I know the only thing people want to talk about now is Trump, but here is a parting review of Obama in Asia. I wrote this a few weeks ago for the Lowy Institute. All in all, I’d say he did about as well as you could expect.
Yes, he didn’t prevent North Korea from getting a nuclear weapon and missile, but no one knows how to do that barring kinetic action which is off the table because of South Korea’s ridiculous decision to place its capital, and allow it to flourish, just 30 miles from the border. And no he didn’t slow China’s rise, but no president could do that without kinetic action either. And that’s even crazier than bombing North Korea.
There are no good solutions to our challenges out here, just as there were none to communist power in the 1950s. Hawks calling for ‘toughness’ and ‘leadership’ should remember that rollback was a catastrophe (in the Korean War) that almost ignited WWIII. We then settled for ‘hanging tough’ until communist power imploded, which it did. The contemporary Asian analogue of hanging tough is Obama’s ‘strategic patience.’ Everyone criticized it, but no one has a better option that isn’t hugely risky. So stop complaining about strategic patience until you’ve got a better, genuinely workable idea.
The full essay follows the jump.
As US President Barack Obama leaves office, he imparts his successor a solid framework in northeast Asia, and decent relationships with its players, barring, of course, the extreme outlier of North Korea. The following is general overview of his measured success:
Regional Context: the Pivot
The broad framework of the Obama administration in East Asia has been the ‘rebalance’ or ‘pivot.’ The United States would devote greater attention to Asia given its expanding weight in the global economy, particularly because of the rise of China and India. Those two, plus Japan, Indonesia, South Korea, and Taiwan, represent some of world’s largest countries and economies. This clustered dynamism – what Thomas Barnett calls the ‘new core’ of the world economy – suggests that the US pay greater attention. Many also suspect that the pivot was a credible excuse for the US to disengage somewhat from the Middle East. Obama clearly wanted to retrench from that area, or at least wind down US wars there. Declaiming a need to focus on the far weightier region of East Asia provided good cover for that.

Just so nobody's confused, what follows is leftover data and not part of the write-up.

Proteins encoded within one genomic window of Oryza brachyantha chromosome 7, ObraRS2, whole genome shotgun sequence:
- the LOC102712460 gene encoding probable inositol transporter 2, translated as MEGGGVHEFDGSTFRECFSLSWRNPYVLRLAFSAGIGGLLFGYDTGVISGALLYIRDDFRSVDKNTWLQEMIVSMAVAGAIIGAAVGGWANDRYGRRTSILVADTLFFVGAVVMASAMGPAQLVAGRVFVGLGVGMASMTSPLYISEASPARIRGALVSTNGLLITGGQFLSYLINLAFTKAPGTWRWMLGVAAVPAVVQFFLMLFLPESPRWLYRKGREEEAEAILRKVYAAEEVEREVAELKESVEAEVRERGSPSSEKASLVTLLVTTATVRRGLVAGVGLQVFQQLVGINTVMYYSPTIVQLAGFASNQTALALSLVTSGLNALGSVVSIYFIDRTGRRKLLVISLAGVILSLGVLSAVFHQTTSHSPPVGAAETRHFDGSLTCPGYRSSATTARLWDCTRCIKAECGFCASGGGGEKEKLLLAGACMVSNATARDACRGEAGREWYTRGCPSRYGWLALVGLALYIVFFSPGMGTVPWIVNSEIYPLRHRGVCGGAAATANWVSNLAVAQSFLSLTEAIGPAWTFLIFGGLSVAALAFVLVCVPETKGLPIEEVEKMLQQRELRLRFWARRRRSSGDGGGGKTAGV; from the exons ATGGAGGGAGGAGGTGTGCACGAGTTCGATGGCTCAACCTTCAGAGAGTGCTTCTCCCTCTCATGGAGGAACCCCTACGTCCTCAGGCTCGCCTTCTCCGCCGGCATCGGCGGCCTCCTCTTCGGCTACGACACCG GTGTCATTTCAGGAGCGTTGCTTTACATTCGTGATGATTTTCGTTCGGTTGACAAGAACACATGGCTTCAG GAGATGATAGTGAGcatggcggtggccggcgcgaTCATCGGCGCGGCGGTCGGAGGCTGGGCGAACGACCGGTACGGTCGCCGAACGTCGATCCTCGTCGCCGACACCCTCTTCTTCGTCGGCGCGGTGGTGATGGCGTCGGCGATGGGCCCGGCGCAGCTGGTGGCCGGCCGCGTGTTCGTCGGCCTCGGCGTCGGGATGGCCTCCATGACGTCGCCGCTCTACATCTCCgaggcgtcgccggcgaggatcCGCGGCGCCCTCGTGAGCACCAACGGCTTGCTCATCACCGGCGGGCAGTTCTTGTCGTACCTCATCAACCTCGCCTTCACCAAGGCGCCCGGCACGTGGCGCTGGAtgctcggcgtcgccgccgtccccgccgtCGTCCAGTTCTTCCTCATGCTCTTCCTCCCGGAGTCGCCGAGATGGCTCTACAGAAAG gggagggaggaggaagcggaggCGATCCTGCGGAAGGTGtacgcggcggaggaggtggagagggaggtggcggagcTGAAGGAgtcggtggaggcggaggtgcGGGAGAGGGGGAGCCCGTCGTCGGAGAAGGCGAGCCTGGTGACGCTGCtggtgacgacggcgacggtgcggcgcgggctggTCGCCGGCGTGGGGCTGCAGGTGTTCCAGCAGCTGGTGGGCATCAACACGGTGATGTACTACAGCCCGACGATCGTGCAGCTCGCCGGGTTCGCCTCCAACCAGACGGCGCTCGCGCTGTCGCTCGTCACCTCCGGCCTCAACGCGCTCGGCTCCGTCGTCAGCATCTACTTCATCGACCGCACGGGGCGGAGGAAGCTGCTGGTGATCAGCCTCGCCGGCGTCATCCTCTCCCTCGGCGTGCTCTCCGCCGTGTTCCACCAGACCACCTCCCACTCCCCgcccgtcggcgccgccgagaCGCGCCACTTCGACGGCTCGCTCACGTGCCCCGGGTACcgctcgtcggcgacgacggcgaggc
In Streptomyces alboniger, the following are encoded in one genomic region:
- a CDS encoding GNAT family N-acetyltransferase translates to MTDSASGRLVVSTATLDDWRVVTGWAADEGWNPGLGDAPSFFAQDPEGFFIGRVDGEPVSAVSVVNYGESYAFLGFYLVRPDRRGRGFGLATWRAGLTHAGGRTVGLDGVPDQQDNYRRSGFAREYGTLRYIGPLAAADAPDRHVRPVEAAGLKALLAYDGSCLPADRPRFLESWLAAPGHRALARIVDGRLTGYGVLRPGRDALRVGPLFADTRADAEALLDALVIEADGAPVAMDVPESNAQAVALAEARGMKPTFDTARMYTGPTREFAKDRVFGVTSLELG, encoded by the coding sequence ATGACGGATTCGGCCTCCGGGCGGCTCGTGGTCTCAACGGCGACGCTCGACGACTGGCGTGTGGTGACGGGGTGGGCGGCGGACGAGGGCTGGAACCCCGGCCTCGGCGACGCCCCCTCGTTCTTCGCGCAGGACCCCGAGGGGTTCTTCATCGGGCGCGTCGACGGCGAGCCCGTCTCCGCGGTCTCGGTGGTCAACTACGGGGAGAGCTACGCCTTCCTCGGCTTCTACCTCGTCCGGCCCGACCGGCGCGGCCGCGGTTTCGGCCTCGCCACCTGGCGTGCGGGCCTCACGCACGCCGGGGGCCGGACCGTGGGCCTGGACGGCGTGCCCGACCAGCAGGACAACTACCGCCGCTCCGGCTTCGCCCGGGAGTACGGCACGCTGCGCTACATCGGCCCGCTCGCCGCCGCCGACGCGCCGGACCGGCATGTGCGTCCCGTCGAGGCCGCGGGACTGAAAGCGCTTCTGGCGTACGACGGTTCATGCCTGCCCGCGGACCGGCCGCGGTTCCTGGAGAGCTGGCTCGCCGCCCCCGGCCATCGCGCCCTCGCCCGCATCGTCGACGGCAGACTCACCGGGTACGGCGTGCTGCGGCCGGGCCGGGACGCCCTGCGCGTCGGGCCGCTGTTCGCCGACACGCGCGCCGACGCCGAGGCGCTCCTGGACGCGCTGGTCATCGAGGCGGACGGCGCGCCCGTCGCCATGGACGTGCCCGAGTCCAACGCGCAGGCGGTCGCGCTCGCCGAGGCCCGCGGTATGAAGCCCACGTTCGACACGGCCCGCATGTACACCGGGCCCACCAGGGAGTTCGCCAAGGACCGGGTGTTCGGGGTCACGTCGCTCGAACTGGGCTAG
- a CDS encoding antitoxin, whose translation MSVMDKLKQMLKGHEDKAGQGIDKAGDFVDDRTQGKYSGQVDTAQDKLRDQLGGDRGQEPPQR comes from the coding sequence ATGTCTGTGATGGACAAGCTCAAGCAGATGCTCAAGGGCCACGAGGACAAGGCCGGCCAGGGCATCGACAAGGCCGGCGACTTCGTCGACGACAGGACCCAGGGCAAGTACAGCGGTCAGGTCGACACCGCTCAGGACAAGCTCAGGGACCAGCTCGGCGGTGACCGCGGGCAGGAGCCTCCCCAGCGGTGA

The administration’s follow-through suggests more than such cynicism however. The pivot’s core is the military rebalance of 60% of US navy and air force assets to the region by 2020. Hence, the Chinese frequently describe the pivot as containment. But Obama has tried to emphasize diplomatic and economic components as well. I am skeptical these efforts will succeed. I do not believe Americans care enough about Asia for a major reorientation of US foreign policy away from Europe and the Middle East. But the Obama administration has wrapped the military rebalance in a larger effort in order to suggest it is more than just balancing China.
Diplomatically, the Obama administration tried much harder than the previous two administrations to participate in regional relations. He or major figures in his administrations regularly attended regional meetings and organizations, and otherwise showed the flag. Obama reconfirmed the flagging alliances with Japan and Korea and paid more attention to southeast Asia than probably any other administration. The US signed ASEAN’s Treaty of Amity and Cooperation in 2009. Multilateralism and dense networking replaced the ‘assertive unilateralism’ of the previous George Bush (and likely of the coming Donald Trump) administration.
Economically, Obama promoted the Trans-Pacific Partnership (TPP) trade deal to deepen US commitment to regional multilateral frameworks illustrating the US as a ‘Pacific power.’ TPP would also counter-balance the economic appeal of China, which Beijing uses as coercive leverage against small regional exporters like the Philippines and South Korea. TPP is more liberal than the Chinese counter-offer – the Regional Comprehensive Economic Partnership – and would cement a US counter-structure to emerging Chinese regional leadership. It is already a great disappointment that Trump will abandon TPP, as that will only worsen Beijing’s perception that the pivot is just containment.
The Obama administration maintained a skeptical, status quo posture toward China, which, given its enormous power in the system now, is probably about as much as one might expect from an American administration. The US cannot direct internal events in China – it cannot drive democratization, economic liberalization, or human rights respect – and ceased to badger Beijing on such topics. It respected the good-enough status quo on Taiwan and pushed Beijing mildly and responsibly on North Korean behavior. It mostly avoided the temptation of provoking trade conflicts with Beijing over currency manipulation or widespread crony mercantilism, instead cleaving to the WTO where possible to push these issues. Obama even pulled China into a climate change deal, a major concession from the world’s worst polluter. Nonetheless he made sure that the American military lead over China remains substantial.